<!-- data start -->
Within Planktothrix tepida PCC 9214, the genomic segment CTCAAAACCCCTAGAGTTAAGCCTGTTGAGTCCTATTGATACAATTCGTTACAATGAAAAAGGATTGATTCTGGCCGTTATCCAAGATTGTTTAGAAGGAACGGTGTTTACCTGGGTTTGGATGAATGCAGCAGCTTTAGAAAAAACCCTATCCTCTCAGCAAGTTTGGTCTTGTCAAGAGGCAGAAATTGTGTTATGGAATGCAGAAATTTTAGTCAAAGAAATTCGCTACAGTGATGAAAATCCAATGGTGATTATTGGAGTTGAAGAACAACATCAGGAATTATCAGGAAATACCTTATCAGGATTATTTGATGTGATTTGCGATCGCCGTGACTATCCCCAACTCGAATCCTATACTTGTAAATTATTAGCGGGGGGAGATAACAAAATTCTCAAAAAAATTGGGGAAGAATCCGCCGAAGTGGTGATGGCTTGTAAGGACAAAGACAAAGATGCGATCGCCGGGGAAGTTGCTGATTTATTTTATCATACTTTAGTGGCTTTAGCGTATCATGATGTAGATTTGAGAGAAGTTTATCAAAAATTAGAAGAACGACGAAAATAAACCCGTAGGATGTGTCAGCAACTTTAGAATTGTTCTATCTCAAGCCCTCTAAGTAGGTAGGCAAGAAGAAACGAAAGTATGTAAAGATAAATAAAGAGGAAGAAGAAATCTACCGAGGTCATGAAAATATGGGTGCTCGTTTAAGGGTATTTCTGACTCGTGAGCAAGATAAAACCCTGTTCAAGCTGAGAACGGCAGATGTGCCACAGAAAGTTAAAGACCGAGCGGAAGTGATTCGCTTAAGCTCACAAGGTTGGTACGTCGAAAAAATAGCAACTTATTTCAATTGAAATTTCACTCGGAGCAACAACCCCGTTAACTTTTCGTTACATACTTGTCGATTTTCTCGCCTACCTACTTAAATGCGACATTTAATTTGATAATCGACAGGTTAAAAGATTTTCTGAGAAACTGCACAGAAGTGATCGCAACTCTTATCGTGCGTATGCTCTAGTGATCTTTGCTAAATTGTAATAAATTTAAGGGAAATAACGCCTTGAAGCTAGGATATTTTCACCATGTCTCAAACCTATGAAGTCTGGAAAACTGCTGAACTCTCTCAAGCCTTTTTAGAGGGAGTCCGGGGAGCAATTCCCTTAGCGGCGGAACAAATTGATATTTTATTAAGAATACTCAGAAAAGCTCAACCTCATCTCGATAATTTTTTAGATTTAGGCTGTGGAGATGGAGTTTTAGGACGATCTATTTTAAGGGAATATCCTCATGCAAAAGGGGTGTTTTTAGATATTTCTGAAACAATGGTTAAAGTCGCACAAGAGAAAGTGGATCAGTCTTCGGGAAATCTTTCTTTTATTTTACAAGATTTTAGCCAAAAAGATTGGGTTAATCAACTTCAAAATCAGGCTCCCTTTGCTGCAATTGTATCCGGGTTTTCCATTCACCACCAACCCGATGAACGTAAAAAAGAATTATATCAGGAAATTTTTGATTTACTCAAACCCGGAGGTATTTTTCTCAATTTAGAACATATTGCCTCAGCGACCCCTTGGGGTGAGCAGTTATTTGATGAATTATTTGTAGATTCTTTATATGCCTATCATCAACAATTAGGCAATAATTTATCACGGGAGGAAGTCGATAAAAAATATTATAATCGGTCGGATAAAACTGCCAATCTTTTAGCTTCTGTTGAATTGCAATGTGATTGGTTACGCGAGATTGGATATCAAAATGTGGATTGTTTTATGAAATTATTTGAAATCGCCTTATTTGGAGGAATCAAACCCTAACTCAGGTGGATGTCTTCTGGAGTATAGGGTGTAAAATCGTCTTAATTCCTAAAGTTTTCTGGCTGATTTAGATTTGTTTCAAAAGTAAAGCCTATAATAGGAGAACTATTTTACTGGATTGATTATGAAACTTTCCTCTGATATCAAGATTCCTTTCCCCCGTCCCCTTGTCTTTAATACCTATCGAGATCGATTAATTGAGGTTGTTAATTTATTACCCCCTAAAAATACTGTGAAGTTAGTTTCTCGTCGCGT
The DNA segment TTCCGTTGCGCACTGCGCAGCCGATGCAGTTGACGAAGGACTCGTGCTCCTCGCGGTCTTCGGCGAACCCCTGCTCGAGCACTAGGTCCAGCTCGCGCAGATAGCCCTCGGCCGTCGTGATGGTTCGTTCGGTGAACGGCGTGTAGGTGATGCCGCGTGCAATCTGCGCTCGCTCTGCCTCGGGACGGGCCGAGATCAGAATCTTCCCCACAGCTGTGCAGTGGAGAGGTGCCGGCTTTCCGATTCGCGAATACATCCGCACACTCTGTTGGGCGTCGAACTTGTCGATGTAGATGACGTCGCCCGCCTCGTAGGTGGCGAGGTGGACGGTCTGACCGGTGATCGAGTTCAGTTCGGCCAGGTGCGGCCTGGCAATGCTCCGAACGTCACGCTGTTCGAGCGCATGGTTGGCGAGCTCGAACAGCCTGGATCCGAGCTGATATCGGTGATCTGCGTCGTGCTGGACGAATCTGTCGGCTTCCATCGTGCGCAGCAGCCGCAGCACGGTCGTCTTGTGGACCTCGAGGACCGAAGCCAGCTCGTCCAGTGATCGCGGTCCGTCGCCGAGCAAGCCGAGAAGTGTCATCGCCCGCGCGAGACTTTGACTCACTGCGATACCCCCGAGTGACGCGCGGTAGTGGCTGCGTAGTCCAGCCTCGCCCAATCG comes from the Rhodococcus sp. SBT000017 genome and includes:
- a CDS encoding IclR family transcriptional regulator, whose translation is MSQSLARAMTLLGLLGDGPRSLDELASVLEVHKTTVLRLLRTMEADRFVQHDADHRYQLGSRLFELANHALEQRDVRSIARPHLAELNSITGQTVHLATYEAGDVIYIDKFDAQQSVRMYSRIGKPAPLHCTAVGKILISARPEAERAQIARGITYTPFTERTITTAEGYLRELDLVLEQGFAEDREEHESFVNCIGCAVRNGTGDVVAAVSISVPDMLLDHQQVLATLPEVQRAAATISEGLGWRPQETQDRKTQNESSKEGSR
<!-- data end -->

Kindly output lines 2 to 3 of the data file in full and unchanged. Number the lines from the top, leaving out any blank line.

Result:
The DNA segment TTCCGTTGCGCACTGCGCAGCCGATGCAGTTGACGAAGGACTCGTGCTCCTCGCGGTCTTCGGCGAACCCCTGCTCGAGCACTAGGTCCAGCTCGCGCAGATAGCCCTCGGCCGTCGTGATGGTTCGTTCGGTGAACGGCGTGTAGGTGATGCCGCGTGCAATCTGCGCTCGCTCTGCCTCGGGACGGGCCGAGATCAGAATCTTCCCCACAGCTGTGCAGTGGAGAGGTGCCGGCTTTCCGATTCGCGAATACATCCGCACACTCTGTTGGGCGTCGAACTTGTCGATGTAGATGACGTCGCCCGCCTCGTAGGTGGCGAGGTGGACGGTCTGACCGGTGATCGAGTTCAGTTCGGCCAGGTGCGGCCTGGCAATGCTCCGAACGTCACGCTGTTCGAGCGCATGGTTGGCGAGCTCGAACAGCCTGGATCCGAGCTGATATCGGTGATCTGCGTCGTGCTGGACGAATCTGTCGGCTTCCATCGTGCGCAGCAGCCGCAGCACGGTCGTCTTGTGGACCTCGAGGACCGAAGCCAGCTCGTCCAGTGATCGCGGTCCGTCGCCGAGCAAGCCGAGAAGTGTCATCGCCCGCGCGAGACTTTGACTCACTGCGATACCCCCGAGTGACGCGCGGTAGTGGCTGCGTAGTCCAGCCTCGCCCAATCG comes from the Rhodococcus sp. SBT000017 genome and includes:
- a CDS encoding IclR family transcriptional regulator, whose translation is MSQSLARAMTLLGLLGDGPRSLDELASVLEVHKTTVLRLLRTMEADRFVQHDADHRYQLGSRLFELANHALEQRDVRSIARPHLAELNSITGQTVHLATYEAGDVIYIDKFDAQQSVRMYSRIGKPAPLHCTAVGKILISARPEAERAQIARGITYTPFTERTITTAEGYLRELDLVLEQGFAEDREEHESFVNCIGCAVRNGTGDVVAAVSISVPDMLLDHQQVLATLPEVQRAAATISEGLGWRPQETQDRKTQNESSKEGSR